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Ethiopia Lifts Her Hands

In a classic book of humor entitled The Experts Speak, we find an impressive collection of failed prophecies and wildly inaccurate predictions: Television would never catch on, nobody needs a personal computer, and so on. I occasionally think there might be a place for a parallel volume of religious forecasts gone stunningly wrong. Such an assemblage of errors would include Thomas Jefferson's belief that America's future was undoubtedly Unitarian and Mark Twain's prediction that, by around 2000, Christian Science would be challenging Roman Catholicism for supremacy in the Christian world. The 1960's produced a singularly rich crop of predictions insisting that liberation theology and theological radicalism would carry the field long before the end of the century. Foretelling the future shape of religion requires, well, a prophet, which most of us are not. All of which is by way of apology for the fact that 1 intend to engage in exactly the kind of activity that I have disparaged. It would take a fool to try to foretell the religious loyalties of the coming century; I am that fool.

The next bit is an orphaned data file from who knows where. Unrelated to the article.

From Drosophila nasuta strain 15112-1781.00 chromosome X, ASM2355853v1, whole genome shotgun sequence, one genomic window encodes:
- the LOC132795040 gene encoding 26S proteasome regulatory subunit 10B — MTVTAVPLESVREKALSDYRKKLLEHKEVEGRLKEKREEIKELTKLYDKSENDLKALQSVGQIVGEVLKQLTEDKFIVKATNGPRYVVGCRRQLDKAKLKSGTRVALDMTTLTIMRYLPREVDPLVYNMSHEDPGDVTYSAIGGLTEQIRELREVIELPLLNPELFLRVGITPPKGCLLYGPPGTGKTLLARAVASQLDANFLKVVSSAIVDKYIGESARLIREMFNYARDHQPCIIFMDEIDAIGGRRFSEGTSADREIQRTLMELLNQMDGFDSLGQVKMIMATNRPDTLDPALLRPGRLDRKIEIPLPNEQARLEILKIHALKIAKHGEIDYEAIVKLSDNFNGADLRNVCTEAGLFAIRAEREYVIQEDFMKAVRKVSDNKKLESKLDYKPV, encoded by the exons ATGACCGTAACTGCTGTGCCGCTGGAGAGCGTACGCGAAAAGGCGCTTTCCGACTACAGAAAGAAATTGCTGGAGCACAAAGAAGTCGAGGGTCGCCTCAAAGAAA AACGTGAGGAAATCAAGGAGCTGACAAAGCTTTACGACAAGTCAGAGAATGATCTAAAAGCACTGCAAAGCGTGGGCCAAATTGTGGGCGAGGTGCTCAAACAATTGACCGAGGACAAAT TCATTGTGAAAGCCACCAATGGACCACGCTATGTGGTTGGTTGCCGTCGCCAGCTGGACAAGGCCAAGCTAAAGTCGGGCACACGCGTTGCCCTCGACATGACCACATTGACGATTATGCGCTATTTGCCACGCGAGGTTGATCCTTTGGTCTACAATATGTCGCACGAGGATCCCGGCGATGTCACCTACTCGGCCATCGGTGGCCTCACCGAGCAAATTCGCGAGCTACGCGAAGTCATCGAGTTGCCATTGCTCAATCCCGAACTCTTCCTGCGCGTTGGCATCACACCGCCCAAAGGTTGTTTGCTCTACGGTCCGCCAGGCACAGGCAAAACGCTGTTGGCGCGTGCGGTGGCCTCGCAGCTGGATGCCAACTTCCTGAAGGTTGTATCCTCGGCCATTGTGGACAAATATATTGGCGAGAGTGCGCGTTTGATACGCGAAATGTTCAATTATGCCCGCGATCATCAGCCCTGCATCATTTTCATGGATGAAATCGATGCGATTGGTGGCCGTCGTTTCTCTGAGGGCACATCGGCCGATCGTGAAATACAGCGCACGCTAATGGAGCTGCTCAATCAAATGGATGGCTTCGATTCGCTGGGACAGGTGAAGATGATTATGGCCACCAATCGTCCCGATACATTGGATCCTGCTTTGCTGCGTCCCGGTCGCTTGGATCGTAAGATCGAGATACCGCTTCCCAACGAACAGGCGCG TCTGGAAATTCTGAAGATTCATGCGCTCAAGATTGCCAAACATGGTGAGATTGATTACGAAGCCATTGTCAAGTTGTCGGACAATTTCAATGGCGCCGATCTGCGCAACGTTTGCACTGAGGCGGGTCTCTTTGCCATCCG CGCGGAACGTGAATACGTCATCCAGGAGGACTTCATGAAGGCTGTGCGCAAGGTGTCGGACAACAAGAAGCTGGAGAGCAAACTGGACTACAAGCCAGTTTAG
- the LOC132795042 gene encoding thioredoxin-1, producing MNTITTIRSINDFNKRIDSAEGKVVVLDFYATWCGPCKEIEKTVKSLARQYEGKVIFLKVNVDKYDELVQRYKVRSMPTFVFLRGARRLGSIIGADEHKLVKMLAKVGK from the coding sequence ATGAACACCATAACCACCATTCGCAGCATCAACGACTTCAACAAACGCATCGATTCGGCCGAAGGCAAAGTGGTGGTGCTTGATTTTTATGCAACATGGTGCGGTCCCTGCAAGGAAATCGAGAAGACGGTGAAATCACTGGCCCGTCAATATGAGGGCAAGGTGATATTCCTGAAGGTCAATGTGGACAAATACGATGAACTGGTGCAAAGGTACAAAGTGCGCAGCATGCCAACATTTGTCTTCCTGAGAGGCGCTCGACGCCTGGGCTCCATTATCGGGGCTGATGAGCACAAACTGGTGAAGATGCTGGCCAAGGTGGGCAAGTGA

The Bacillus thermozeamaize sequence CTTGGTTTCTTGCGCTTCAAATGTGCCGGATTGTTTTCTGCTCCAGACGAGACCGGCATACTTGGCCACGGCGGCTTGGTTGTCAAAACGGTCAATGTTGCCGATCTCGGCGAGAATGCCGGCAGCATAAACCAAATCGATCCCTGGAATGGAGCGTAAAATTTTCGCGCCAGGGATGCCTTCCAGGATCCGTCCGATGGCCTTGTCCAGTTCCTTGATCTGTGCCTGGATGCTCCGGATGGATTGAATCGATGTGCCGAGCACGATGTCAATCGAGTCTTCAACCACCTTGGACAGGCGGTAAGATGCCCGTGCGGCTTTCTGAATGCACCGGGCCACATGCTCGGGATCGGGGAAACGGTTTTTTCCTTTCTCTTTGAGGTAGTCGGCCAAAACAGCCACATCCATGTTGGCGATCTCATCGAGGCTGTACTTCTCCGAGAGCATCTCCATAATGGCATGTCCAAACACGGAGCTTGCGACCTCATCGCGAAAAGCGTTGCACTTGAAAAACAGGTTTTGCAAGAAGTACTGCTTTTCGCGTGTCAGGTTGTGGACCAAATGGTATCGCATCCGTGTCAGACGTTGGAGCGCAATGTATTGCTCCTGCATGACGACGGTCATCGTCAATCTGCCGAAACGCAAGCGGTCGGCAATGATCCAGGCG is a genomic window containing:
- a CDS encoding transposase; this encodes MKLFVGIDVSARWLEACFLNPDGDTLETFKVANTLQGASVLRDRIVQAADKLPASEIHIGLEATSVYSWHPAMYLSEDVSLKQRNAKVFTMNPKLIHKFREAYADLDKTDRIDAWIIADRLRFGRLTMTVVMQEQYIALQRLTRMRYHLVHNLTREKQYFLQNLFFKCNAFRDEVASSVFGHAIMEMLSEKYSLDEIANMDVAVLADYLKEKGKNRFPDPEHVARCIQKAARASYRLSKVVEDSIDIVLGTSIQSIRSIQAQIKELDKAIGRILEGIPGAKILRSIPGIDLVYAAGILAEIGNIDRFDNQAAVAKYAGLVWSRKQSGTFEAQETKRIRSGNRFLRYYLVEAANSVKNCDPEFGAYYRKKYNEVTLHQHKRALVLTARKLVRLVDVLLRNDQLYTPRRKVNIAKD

My foolishness, at least, has a strong statistical grounding, based on what today seem like undeniable demographic and religious trends. If these developments unfold as predicted, then the world's religious picture by around 2050 is going to have many features that would delight a modern-day conservative: Christianity will be...

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